23 People Die in Norway After Taking Pfizer Vaccine, Experts Warn of Immunization Risks

Norwegian Medicines Agency said 13 autopsy reports suggested that common side effects might have contributed to severe reactions in frail, elderly people.

In Norway, at least 23 people who received the first shots of the Pfizer-BioNTech COVID-19 vaccine, have died with 13 of them possibly linked to the jab's side-effects, said authorities on Thursday, January 14.

But after this unexpected incident, Chinese health experts called for suspending mRNA-based vaccine use, especially for elderly people. Meanwhile, Norwegian authorities pointed out that the vaccinations could be too risky for the very old and terminally ill people.

According to the Norwegian Medicines Agency (NMA), out of 23, 13 people—aged above 80—have so far been autopsied. The results of their post-mortem suggested that common side effects of the Pfizer-BioNTech vaccine, such as fever and nausea, might have led to the death of some elderly patients.

dead body
Deaths after virus jab may be from side effects, suspects Norway authority Wikimedia Commons

"For those with the most severe frailty, even relatively mild vaccine side effects can have serious consequences. For those who have a very short remaining life span anyway, the benefit of the vaccine may be marginal or irrelevant," said the Norwegian Institute of Public Health.

NMA's medical director, Steinar Madsen, said that along with 13 deaths, nine cases of serious side-effects and seven cases of less serious side effects were found.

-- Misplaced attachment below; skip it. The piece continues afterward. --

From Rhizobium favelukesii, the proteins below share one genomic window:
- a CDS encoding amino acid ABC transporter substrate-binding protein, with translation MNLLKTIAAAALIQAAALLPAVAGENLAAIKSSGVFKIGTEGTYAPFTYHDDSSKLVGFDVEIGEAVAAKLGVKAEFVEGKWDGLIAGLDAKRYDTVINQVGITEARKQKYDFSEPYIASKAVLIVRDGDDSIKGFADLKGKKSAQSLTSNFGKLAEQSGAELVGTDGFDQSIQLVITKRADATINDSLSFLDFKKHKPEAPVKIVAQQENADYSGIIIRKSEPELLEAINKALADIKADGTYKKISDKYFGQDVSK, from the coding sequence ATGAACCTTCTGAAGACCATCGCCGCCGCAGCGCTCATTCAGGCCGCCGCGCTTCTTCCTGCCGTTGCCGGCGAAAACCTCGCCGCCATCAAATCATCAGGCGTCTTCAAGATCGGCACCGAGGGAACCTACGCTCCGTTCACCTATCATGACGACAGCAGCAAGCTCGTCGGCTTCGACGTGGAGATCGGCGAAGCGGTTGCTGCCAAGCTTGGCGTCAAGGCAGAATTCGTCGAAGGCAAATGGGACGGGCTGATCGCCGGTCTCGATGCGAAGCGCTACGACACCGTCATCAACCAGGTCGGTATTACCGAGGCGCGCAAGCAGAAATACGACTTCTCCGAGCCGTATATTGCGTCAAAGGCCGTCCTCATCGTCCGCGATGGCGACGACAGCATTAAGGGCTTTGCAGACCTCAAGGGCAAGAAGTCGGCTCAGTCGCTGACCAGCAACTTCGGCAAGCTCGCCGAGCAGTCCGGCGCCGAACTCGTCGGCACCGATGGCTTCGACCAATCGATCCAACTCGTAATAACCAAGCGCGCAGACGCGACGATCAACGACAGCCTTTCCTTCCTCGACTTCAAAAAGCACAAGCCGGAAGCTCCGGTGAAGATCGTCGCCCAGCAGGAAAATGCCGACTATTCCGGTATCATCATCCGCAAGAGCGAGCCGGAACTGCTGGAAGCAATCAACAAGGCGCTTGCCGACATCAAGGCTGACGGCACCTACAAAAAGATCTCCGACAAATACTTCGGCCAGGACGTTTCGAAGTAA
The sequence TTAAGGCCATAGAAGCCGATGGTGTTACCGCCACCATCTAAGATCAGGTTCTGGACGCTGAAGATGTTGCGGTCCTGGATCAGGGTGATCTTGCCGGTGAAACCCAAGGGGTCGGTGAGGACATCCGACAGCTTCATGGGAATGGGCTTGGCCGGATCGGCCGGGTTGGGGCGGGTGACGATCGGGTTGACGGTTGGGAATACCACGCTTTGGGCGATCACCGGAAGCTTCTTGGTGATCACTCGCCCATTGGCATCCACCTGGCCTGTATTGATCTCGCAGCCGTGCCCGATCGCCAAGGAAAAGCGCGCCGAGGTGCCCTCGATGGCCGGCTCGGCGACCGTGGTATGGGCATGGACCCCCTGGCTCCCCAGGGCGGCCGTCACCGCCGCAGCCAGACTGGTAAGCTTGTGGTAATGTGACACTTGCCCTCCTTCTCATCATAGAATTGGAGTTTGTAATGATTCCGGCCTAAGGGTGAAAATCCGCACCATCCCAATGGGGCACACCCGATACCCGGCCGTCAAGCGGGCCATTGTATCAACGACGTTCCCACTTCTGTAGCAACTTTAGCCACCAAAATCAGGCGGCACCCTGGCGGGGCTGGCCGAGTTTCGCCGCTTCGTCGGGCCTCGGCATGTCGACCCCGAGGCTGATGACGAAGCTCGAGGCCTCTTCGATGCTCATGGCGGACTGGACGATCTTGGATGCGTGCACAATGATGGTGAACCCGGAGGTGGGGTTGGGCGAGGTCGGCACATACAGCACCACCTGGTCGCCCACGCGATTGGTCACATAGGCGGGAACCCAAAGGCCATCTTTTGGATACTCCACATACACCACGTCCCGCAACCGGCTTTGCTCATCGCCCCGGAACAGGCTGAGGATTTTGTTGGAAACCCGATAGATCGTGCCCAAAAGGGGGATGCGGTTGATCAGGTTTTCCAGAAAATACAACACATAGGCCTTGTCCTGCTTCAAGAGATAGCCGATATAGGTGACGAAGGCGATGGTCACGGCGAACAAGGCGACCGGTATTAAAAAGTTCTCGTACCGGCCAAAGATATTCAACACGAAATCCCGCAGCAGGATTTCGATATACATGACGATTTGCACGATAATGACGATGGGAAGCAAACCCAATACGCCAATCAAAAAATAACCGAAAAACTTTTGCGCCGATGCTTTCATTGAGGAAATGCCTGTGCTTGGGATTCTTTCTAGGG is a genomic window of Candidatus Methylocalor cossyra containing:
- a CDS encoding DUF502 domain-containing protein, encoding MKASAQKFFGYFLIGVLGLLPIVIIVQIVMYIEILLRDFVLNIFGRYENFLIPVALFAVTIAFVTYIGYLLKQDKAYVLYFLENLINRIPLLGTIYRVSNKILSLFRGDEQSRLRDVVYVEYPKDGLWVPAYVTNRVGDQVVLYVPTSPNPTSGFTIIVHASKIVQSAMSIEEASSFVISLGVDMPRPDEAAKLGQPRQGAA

Pfizer-BioNTech Vaccine

Norway, which reported more than 57,000 COVID-19 cases as of Friday, January 15, began the vaccination program in December, soon after the Pfizer-BioNTech jab was temporarily approved by the European Medicine Agency (EMA). As of now, almost 33,000 people have received one dose of the vaccine in the European country. Most of the shots given are from Pfizer-BioNTech with the Moderna vaccine now also been given to residents.

However, after the deaths of the vaccine receivers, a Chinese immunologist said that the mRNA vaccine was developed in a hurry and had never been used on a large scale against infectious disease, reported Chinese state-run news outlet Global Times. The expert also said that the safety of such vaccines had not been confirmed for large scale use in humans.

Even though mRNA vaccines are being developed using new technology, as per experts, these are effective against infectious diseases. The Centers for Disease Control and Prevention (CDC) in the US said that while other vaccines put a weakened or inactivated germ into our bodies to trigger the immune system, mRNA vaccines teach our cells how to make a protein that will induce an immune response inside our bodies to give protection against viruses.

disappearing needles
Chinese health experts call to suspend mRNA vaccine for elderly after Norwegian deaths Twitter

According to the experts from China, the death incidents should be assessed cautiously to find out whether the death was caused by vaccines or other underlying health conditions of those people.

Yang Zhanqiu, a virologist from Wuhan University, said if the link between these deaths and vaccines is proven, it would indicate that the effect of the Pfizer-BioNTech vaccine and other mRNA vaccines is not as good as expected, while the main purpose of mRNA vaccines is to heal patients. According to Yang, toxic substances may have developed throughout the process of mRNA immunization, thus, the safety of vaccines cannot be completely ensured.

Earlier in January, a Florida doctor died weeks after receiving a Pfizer-BioNTech COVID-19 vaccine. Even though the cause of death was not clear, the doctor's wife claimed in a Facebook post that he died due to a strong reaction to the jab. Similar incidents took place in Israel when two elderly men, aged 88 and 75, died after taking the Pfizer-BioNTech vaccine. But the doctors clarified that the vaccine doses did not cause the deaths in the Middle-east country.

This article was first published on January 15, 2021
Related topics : Coronavirus